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Google will charge rivals to be the default search engine on Android in Europe

Published Aug 2nd, 2019 7:31AM EDT
Google Search Options
Image: Alastair Grant/AP/Shutterstock

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Google last year received its biggest multi-billion in Europe so far, a $5 billion antitrust penalty for abusing its mobile dominance in the region. Specifically, the EU fined Google for tying its Chrome browser and search apps to Android. Since then, Google unveiled new measures meant to give Android users in Europe more choice, when it comes to the default browser and search engine. The company has now revealed more details about how it’ll determine what other search engine options will be displayed on the screen in addition to Google Search. And it turns out that Google wants to charge competitors a fee for listing their search engines.

Google explained in a new document that users would get a search provider choice during the initial setup of the phone, featuring four search providers including Google:

The user will be required to choose one search provider from the choice screen during setup. The effect of a user selecting a search provider from the choice screen will be to (i) set the search provider in a home screen search box to the selected provider, (ii) set the default search provider in Chrome (if installed) to the selected provider, and (iii) install the search app of the selected provider (if not already installed). Note that in the case where a user takes an action to remove the Google search widget (including by restoring a previous device configuration where the widget had been removed), the widget will not be shown.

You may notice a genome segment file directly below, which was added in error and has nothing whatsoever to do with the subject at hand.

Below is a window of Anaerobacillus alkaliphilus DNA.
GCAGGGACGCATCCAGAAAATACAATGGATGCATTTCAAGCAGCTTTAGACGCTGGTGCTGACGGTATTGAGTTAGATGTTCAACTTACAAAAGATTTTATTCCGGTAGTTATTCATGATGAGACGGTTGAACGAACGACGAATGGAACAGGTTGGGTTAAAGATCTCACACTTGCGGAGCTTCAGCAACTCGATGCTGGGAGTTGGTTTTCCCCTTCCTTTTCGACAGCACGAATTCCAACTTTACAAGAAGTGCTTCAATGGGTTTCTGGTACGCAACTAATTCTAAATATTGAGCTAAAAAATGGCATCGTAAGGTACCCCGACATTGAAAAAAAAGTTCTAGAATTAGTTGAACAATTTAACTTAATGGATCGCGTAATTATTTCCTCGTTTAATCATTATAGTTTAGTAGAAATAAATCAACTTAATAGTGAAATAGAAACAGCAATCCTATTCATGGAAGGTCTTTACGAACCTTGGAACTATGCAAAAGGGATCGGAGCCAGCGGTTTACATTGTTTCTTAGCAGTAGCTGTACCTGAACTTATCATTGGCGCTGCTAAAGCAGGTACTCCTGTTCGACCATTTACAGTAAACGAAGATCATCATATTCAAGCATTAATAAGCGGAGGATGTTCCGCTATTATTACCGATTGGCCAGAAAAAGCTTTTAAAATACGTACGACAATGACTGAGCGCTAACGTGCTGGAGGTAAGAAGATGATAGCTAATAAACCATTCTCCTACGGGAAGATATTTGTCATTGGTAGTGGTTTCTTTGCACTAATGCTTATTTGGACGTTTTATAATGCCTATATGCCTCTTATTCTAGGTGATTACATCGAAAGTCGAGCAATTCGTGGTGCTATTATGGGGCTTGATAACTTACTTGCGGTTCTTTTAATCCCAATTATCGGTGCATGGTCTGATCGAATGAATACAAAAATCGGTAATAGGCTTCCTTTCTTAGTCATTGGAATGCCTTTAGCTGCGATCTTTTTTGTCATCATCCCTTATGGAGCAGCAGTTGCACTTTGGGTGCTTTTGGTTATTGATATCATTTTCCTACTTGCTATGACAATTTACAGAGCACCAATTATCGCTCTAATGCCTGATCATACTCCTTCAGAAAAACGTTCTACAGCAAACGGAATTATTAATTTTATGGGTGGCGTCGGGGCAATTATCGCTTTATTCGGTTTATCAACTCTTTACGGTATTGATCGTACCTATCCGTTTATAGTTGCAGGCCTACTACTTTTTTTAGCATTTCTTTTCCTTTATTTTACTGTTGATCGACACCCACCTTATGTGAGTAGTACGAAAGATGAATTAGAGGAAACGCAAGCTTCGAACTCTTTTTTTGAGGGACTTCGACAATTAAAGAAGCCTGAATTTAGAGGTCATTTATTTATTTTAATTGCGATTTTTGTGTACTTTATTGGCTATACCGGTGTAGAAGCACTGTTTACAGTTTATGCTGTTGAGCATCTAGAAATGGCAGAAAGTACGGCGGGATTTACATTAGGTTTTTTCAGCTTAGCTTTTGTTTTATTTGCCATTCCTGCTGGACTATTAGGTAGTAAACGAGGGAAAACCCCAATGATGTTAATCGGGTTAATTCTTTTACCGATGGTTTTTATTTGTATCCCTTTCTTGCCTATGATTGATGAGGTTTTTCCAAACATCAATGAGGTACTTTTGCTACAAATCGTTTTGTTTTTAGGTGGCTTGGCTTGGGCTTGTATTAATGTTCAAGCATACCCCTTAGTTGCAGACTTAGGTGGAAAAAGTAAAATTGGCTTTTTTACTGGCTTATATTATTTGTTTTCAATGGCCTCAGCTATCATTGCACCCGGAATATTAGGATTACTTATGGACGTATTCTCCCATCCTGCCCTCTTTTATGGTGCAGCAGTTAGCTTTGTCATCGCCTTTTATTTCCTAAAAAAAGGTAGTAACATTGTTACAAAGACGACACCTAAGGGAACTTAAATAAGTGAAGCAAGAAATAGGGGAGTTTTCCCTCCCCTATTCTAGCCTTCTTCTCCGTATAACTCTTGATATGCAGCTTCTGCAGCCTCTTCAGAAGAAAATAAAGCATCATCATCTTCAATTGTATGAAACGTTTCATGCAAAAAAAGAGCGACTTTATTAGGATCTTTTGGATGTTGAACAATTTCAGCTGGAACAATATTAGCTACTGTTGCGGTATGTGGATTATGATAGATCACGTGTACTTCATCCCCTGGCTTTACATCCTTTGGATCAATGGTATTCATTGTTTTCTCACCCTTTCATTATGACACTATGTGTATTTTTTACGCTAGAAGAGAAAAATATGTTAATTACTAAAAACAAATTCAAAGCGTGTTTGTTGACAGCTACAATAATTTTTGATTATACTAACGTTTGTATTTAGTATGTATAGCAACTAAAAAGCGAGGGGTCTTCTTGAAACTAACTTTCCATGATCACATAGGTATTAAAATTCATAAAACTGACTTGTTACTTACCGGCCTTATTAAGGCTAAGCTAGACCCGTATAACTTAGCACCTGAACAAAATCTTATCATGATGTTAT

The choice screen, an example of which is seen below, will start appearing on phones in Europe in early 2020. Until then, search providers can register and submit their bid for each country in the EU.

Image source: Google

Google doesn’t mention the minimum bid, but each country will have a minimum bid threshold. The three highest bidders that meet or exceed it will appear in the choice screen. What search providers are bidding on is the price they’re willing to pay to Google each time a user selects their search engine.

In case there aren’t enough bidders, Google will randomly fill the remaining slots with eligible providers that chose no to submit bids. Companies have until September 13th to apply for eligibility and submit their bids for 2020. A similar process will take place once a year to determine the choice screen options for the following year.

Chris Smith Senior Writer

Chris Smith has been covering consumer electronics ever since the iPhone revolutionized the industry in 2008. When he’s not writing about the most recent tech news for BGR, he brings his entertainment expertise to Marvel’s Cinematic Universe and other blockbuster franchises.

Outside of work, you’ll catch him streaming almost every new movie and TV show release as soon as it's available.

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